Nomenclature: Alkenes


Alkenes are organic molecules containing a carbon-carbon double bond. The carbons involved in the double bond are usually singly bonded to hydrogens or carbons.

The rules for naming alkenes (and all other functional groups) build on the rules covered in the tutorial on the nomenclature of branched alkanes. While these rules are described on this page, there is a more detailed explanation in the previous tutorial.


As before, the first step of nomenclature is to identify the parent chain. In an alkene, the parent chain is the longest chain of carbons that contains both carbons in the double bond – this isn’t always the longest chain of carbons.

The name of an alkene parent chain ends with the suffix –ene (instead of the –ane suffix used for alkanes). For example, an alkene with a parent chain that is three carbons long is called a propene (while the corresponding alkane is called a propane).

Next, we need to number the carbons of the parent chain. For an alkene, we number the parent chain (which contains the double bond) so that the double bond carbons have the lowest numbers possible. While we wanted to give the lowest numbers possible to parent chain carbons bonded to alkyl and halogen substituents for the branched alkanes and alkyl halides, the double-bonded carbons are of higher priority in alkenes. Therefore, the positions of substituents are not usually considered when naming an alkene. However, if we have an alkene in which the double bond carbons are given the same numbering starting from either end of the parent chain, then number the parent chain so as to give lower numbers to carbons with substituents.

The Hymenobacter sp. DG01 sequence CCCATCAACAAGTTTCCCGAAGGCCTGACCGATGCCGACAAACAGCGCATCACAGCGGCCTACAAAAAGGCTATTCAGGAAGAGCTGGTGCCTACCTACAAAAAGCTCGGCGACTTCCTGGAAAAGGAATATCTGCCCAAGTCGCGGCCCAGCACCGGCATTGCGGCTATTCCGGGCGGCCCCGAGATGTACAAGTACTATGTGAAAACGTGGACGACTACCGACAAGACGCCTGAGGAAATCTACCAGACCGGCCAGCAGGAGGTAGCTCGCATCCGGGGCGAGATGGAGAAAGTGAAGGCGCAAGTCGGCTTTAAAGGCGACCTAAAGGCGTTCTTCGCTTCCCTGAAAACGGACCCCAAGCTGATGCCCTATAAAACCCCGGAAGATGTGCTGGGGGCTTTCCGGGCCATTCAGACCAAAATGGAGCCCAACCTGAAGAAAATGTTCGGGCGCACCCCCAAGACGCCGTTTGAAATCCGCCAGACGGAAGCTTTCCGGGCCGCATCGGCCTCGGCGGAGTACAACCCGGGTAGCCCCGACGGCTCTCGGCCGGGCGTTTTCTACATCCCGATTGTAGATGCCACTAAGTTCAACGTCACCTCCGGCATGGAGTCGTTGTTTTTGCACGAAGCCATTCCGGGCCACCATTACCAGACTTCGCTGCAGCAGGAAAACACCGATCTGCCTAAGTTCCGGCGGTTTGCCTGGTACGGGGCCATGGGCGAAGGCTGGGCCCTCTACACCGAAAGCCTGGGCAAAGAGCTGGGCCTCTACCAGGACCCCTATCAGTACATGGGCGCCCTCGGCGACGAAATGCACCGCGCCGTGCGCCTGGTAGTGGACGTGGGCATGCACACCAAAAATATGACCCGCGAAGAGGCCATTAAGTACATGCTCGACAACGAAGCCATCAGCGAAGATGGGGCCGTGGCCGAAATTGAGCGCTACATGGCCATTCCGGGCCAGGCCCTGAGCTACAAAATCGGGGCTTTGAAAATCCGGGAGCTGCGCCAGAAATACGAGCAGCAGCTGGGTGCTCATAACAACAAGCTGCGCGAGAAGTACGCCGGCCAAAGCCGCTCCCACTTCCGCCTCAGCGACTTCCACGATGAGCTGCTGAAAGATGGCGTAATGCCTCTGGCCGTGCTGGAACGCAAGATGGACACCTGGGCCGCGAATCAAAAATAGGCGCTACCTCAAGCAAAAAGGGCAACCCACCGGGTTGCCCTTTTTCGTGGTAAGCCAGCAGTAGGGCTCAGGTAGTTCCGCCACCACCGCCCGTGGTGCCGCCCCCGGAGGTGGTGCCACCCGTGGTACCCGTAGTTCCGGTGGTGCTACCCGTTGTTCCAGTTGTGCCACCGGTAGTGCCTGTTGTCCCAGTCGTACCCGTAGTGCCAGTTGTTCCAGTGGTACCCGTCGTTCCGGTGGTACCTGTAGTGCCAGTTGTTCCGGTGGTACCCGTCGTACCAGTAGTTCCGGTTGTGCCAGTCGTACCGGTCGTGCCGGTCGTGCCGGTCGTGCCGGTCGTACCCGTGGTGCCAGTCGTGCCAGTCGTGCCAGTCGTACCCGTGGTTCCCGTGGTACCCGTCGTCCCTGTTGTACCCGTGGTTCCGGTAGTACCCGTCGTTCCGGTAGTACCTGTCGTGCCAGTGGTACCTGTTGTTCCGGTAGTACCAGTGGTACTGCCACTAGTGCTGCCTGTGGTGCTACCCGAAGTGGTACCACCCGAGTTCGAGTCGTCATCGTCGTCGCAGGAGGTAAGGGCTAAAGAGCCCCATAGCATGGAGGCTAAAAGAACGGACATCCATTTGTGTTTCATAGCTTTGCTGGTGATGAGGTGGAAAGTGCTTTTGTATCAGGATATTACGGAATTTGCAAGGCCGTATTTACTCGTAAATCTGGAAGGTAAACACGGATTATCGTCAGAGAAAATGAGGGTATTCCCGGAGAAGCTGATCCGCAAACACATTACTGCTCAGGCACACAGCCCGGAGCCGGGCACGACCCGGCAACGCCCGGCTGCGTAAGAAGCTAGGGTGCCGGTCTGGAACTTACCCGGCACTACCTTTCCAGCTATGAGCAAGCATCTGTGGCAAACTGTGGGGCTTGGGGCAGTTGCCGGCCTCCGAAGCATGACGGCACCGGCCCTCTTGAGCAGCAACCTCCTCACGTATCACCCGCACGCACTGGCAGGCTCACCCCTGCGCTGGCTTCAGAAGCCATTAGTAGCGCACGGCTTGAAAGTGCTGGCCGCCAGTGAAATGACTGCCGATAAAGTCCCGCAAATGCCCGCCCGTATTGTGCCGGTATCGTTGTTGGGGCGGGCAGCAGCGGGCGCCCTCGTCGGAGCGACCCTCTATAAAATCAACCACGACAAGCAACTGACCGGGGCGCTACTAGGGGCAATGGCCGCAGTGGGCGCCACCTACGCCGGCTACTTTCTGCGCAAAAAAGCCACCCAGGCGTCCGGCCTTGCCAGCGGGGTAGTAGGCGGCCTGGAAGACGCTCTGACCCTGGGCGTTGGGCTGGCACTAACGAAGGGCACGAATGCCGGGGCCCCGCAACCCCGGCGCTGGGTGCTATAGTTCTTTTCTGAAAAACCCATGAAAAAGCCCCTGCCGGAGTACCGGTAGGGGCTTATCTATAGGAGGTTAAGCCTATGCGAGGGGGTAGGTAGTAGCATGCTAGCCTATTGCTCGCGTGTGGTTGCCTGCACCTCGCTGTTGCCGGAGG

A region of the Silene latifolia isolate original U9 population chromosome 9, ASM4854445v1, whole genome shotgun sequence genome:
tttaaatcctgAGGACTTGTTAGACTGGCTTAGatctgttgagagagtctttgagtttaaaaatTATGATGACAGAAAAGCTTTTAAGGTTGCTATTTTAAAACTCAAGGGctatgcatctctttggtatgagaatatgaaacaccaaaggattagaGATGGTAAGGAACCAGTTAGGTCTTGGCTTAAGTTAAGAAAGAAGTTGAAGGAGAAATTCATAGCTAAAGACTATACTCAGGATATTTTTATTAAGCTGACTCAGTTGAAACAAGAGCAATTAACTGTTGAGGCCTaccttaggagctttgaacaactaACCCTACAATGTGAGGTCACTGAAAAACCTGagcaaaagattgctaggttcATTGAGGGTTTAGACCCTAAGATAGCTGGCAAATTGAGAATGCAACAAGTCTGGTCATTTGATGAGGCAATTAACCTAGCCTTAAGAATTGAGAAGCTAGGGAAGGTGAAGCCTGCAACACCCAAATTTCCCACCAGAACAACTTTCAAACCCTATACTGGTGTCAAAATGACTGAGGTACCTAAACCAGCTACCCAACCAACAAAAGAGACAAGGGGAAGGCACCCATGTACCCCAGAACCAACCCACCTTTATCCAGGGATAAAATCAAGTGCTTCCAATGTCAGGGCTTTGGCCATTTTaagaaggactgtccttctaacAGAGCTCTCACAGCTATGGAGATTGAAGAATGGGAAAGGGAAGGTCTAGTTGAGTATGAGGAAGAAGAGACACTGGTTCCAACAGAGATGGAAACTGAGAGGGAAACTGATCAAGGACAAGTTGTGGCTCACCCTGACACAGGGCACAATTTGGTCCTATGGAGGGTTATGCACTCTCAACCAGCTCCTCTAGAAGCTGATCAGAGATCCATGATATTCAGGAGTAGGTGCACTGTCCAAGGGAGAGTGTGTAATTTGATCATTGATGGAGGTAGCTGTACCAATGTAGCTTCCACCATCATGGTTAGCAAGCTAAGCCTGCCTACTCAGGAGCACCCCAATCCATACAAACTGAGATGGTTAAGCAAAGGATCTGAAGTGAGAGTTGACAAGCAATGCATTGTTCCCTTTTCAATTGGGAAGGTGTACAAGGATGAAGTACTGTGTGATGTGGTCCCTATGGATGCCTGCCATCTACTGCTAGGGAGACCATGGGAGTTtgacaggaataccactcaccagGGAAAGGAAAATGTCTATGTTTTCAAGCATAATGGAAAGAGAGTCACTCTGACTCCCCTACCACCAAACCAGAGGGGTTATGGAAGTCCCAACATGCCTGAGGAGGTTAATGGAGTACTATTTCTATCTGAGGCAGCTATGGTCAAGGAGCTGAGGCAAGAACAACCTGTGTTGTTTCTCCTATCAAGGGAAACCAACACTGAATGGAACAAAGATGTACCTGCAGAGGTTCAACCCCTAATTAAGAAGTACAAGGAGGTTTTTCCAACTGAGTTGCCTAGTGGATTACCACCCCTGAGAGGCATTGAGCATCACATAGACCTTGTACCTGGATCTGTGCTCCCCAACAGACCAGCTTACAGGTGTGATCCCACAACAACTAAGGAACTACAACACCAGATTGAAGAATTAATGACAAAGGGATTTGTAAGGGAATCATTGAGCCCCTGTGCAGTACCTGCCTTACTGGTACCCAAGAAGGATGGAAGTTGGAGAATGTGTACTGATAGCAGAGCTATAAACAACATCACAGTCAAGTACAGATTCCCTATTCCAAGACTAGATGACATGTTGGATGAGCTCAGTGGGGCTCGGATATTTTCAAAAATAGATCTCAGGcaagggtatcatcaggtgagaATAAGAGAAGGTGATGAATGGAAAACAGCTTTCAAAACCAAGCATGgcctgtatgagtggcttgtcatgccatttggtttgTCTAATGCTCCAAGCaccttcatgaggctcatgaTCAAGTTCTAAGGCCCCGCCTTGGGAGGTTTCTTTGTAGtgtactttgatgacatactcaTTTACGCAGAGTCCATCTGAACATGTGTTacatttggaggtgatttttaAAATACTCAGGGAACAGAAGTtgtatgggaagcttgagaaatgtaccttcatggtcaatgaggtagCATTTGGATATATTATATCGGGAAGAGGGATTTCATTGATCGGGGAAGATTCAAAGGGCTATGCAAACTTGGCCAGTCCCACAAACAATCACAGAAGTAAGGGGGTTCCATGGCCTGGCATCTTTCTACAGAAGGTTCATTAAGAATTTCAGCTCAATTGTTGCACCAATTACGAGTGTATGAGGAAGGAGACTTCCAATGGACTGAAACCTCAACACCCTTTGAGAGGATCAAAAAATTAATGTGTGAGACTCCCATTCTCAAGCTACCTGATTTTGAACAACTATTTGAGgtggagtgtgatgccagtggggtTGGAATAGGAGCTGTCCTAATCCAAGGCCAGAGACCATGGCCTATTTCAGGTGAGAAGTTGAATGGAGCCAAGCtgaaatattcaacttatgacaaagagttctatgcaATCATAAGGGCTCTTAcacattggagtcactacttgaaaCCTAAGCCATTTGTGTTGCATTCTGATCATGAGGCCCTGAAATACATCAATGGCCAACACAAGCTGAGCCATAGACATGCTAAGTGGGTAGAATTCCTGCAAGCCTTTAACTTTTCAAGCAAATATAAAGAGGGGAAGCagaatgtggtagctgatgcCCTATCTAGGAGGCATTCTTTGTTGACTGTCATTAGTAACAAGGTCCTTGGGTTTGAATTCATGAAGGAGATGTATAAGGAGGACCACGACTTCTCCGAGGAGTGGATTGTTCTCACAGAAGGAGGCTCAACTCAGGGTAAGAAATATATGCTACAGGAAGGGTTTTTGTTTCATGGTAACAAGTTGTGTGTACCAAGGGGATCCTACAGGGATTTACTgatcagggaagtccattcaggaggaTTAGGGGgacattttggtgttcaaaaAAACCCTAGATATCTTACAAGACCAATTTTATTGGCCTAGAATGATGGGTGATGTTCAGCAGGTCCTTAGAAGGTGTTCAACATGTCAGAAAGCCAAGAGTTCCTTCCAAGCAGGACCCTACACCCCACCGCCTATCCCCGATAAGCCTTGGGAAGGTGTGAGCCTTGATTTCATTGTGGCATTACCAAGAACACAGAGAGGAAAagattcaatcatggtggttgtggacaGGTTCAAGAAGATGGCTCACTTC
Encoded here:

Now we are ready to start putting the name together. Like before, we assemble the alkene name by listing the substituents in alphabetical order, and then finish with the parent chain name.

While the naming of alkyl and halogen substituents is the same as we covered previously, the name given to the alkene parent chain must describe the location of the double bond. This is done by including the number of the first double bond carbon (that is, the lowest numbered carbon) in the name of the parent chain. This can be done two different ways. IUPAC rules say that this number should be placed in the middle of the alkene name (e.g., but-2-ene). However, it is also common to place the number at the beginning of the alkene name (e.g., 2-butene). It’s a good idea to check what format your instructor uses.


Let’s practice these rules by assigning a name to the following alkene:

Alkene Nomenclature Example 1-1

First step, as always, is to identify the parent chain. Remember that this is the longest chain of carbons which includes both double bond carbons. The parent chain carbons are highlighted here:

Alkene Nomenclature Example 1-2

Note that here, it doesn’t matter which of the two methyl groups bonded to the alkene carbons we choose to be part of the parent chain. Now, we need to number the parent chain. While naming alkenes, we want to give the lowest possible numbers to the double bond carbons:

Alkene Nomenclature Example 1-3

Next, we name the substituents on the parent chain. We have two methyl groups on carbons 2 and 5, and a propyl group on carbon 4. These are given the names: 2,5-dimethyl and 4-propyl. If we list these in alphabetical order (remember that prefixes indicating numbers, such as di- and tri-, are ignored), we get: 2,5-dimethyl-4-propyl.